In this cross-sectional study of 216 children hospitalized with COVID-19 in Wuhan, China, 49 (22.7%) had (mild, self-healing) ocular manifestations, including conjunctival discharge, eye rubbing, and conjunctival congestion. Children with systemic symptoms or cough were more likely to develop ocular symptoms.
Sola AM, David AP, Rosbe KW, et al. Prevalence of SARS-CoV-2 Infection in Children Without Symptoms of Coronavirus Disease 2019. JAMA Pediatr. August 25, 2020. Full-text: https://doi.org/10.1001/jamapediatrics.2020.4095
Estimating the epidemic in children. Overall, the prevalence of positive SARS-CoV-2 test results in children without symptoms at 28 children’s hospitals across the US was low (0.65%, 95% CI, 0.47%-0.83%): Only 250 of 33,041 children were PCR positive through 29 May 2020. Of note, there was a strong association between prevalence and contemporaneous weekly incidence of COVID-19 in the general population.
Dolhnikoff M, Ferreira Ferranti J, de Almeida Monteiro RA, et al. SARS-CoV-2 in cardiac tissue of a child with COVID-19-related multisystem inflammatory syndrome. Lancet Child Adolesc Health 2020, published 20 August. Full-text: https://doi.org/10.1016/S2352-4642(20)30257-1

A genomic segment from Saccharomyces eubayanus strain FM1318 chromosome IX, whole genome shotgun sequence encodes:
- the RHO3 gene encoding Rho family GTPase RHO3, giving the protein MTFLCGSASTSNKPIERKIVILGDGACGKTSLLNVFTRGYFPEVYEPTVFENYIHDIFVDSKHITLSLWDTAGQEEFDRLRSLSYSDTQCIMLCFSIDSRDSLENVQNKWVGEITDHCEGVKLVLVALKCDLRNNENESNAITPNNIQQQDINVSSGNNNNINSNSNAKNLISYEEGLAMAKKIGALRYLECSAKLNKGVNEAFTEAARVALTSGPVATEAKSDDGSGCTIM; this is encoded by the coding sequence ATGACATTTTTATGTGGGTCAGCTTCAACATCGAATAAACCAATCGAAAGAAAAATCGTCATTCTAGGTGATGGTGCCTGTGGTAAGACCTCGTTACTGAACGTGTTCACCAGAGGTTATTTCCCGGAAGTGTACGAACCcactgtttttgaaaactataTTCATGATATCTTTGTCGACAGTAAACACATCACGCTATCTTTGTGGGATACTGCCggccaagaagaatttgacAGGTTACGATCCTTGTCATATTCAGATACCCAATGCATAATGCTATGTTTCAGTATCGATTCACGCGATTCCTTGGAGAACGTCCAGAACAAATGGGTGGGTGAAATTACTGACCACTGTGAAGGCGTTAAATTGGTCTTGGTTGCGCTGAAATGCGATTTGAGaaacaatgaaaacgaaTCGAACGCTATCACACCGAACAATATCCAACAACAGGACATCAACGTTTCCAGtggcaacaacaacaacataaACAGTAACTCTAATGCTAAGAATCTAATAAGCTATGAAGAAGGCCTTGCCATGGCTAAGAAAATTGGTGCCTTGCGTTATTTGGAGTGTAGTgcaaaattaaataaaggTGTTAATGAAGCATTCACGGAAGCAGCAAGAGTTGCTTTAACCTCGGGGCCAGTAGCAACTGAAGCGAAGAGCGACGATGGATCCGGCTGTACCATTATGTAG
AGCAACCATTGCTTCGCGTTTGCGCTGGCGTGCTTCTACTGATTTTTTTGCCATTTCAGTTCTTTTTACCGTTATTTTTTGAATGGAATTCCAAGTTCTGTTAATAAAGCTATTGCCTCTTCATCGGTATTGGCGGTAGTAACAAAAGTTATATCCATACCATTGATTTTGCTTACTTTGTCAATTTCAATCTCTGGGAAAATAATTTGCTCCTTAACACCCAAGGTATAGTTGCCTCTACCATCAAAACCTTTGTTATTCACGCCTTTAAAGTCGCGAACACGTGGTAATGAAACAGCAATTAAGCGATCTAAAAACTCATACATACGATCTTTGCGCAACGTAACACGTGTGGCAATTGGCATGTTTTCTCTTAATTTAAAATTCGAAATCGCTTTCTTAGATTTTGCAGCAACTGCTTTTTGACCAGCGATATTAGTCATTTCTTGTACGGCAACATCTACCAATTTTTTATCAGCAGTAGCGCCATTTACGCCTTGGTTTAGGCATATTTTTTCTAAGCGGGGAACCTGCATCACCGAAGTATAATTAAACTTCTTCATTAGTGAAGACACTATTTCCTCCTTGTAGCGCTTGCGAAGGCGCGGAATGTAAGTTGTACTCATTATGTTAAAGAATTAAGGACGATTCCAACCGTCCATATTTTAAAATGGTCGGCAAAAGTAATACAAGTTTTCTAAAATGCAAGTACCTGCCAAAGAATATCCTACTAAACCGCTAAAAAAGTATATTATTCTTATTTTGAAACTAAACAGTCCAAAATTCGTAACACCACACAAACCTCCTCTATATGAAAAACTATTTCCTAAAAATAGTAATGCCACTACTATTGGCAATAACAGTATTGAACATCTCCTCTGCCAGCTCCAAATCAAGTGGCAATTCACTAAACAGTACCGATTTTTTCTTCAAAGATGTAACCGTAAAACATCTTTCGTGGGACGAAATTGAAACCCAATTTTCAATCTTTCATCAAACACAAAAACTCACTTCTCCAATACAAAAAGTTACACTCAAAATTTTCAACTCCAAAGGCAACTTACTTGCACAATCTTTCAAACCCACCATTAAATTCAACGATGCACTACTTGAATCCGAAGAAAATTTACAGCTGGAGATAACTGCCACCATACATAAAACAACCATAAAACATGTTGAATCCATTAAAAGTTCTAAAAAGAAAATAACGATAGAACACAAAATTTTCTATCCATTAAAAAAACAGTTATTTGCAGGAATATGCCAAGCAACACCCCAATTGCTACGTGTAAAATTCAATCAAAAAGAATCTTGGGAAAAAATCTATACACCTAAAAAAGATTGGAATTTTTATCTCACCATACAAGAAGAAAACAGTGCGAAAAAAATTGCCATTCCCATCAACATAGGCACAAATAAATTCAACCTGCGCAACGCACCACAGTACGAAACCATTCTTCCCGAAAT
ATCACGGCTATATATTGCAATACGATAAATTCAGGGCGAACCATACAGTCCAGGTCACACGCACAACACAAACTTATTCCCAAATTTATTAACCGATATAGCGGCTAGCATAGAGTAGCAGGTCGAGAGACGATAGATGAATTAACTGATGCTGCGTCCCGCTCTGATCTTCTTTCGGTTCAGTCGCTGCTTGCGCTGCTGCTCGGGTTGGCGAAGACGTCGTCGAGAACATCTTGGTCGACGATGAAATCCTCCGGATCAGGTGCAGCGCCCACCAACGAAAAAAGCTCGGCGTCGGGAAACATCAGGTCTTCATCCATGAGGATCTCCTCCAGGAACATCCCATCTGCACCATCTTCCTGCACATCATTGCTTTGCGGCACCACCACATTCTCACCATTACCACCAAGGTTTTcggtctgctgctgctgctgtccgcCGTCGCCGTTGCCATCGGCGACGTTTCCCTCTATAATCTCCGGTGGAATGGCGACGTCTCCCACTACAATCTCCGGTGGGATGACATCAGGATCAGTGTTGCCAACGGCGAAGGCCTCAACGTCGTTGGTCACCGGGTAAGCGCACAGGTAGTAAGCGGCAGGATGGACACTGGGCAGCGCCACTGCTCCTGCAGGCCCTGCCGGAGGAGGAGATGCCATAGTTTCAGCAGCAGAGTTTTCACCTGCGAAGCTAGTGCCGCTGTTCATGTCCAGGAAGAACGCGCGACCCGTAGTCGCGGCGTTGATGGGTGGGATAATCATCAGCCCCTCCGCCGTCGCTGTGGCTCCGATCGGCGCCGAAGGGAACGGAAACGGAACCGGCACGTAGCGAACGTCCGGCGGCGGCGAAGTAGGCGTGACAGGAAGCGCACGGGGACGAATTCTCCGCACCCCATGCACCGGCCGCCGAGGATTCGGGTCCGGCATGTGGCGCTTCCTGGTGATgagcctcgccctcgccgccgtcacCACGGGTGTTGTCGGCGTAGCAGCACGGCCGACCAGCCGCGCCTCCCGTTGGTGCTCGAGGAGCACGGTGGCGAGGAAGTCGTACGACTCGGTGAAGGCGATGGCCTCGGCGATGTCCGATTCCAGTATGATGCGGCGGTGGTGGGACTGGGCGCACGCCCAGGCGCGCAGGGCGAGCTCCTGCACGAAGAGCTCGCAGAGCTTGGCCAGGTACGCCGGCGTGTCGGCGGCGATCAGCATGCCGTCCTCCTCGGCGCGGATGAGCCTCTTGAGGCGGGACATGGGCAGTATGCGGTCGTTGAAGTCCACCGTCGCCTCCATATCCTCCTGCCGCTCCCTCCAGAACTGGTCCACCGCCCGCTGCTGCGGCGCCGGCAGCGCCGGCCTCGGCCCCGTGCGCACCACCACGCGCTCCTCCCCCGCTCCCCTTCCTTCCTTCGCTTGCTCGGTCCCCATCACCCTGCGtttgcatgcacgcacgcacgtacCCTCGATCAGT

In a post-mortem analysis of cardiac tissue by electron microscopy, Marisa Dolhnikoff et al. report identified spherical viral particles of 70 – 100 nm in diameter, consistent in size and shape with the Coronaviridae family, in the extracellular compartment and within several cell types—cardiomyocytes, capillary endothelial cells, endocardium endothelial cells, macrophages, neutrophils, and fibroblasts. The autopsy showed myocarditis, pericarditis, and endocarditis, with intense and diffuse tissue inflammation, and necrosis of cardiomyocytes. The authors conclude that clinical, echocardiographic, and laboratory findings strongly indicate that heart failure was the main determinant of the fatal outcome.
Yonker LM, Neilan AM, Bartsch Y, et al. Pediatric SARS-CoV-2: Clinical Presentation, Infectivity, and Immune Responses. J Pediatrics August 19, 2020. Full-text: https://doi.org/10.1016/j.jpeds.2020.08.037
Lael Yonker and colleagues from Massachusetts General Hospital in Boston postulate that children may be a potential source of contagion in the SARS-CoV-2 pandemic in spite of milder disease or lack of symptoms. A total of 192 children (mean age 10.2 years) were enrolled, among them 49 children with acute SARS-CoV-2 infection. Nasopharyngeal viral load was highest in children in the first 2 days of symptoms, significantly higher than hospitalized adults with severe disease. Age did not impact viral load, but younger children had lower ACE2 expression.